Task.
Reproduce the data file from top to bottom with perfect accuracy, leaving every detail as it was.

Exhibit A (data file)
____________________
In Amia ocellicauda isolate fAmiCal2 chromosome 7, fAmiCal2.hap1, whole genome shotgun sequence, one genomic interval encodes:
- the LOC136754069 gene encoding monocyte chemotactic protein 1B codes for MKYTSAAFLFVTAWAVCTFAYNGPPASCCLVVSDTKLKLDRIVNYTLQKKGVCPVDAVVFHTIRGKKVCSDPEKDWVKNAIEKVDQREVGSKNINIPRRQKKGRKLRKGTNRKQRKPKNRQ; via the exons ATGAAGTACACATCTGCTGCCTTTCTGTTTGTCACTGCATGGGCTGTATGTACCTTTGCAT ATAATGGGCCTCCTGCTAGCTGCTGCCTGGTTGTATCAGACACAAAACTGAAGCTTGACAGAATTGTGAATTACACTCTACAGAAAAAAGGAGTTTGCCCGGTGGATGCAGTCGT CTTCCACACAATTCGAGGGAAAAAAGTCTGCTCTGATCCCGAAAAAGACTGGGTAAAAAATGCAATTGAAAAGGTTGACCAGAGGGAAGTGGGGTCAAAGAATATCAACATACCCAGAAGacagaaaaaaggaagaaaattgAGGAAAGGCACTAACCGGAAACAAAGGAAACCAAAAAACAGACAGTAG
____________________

In Amia ocellicauda isolate fAmiCal2 chromosome 7, fAmiCal2.hap1, whole genome shotgun sequence, one genomic interval encodes:
- the LOC136754069 gene encoding monocyte chemotactic protein 1B codes for MKYTSAAFLFVTAWAVCTFAYNGPPASCCLVVSDTKLKLDRIVNYTLQKKGVCPVDAVVFHTIRGKKVCSDPEKDWVKNAIEKVDQREVGSKNINIPRRQKKGRKLRKGTNRKQRKPKNRQ; via the exons ATGAAGTACACATCTGCTGCCTTTCTGTTTGTCACTGCATGGGCTGTATGTACCTTTGCAT ATAATGGGCCTCCTGCTAGCTGCTGCCTGGTTGTATCAGACACAAAACTGAAGCTTGACAGAATTGTGAATTACACTCTACAGAAAAAAGGAGTTTGCCCGGTGGATGCAGTCGT CTTCCACACAATTCGAGGGAAAAAAGTCTGCTCTGATCCCGAAAAAGACTGGGTAAAAAATGCAATTGAAAAGGTTGACCAGAGGGAAGTGGGGTCAAAGAATATCAACATACCCAGAAGacagaaaaaaggaagaaaattgAGGAAAGGCACTAACCGGAAACAAAGGAAACCAAAAAACAGACAGTAG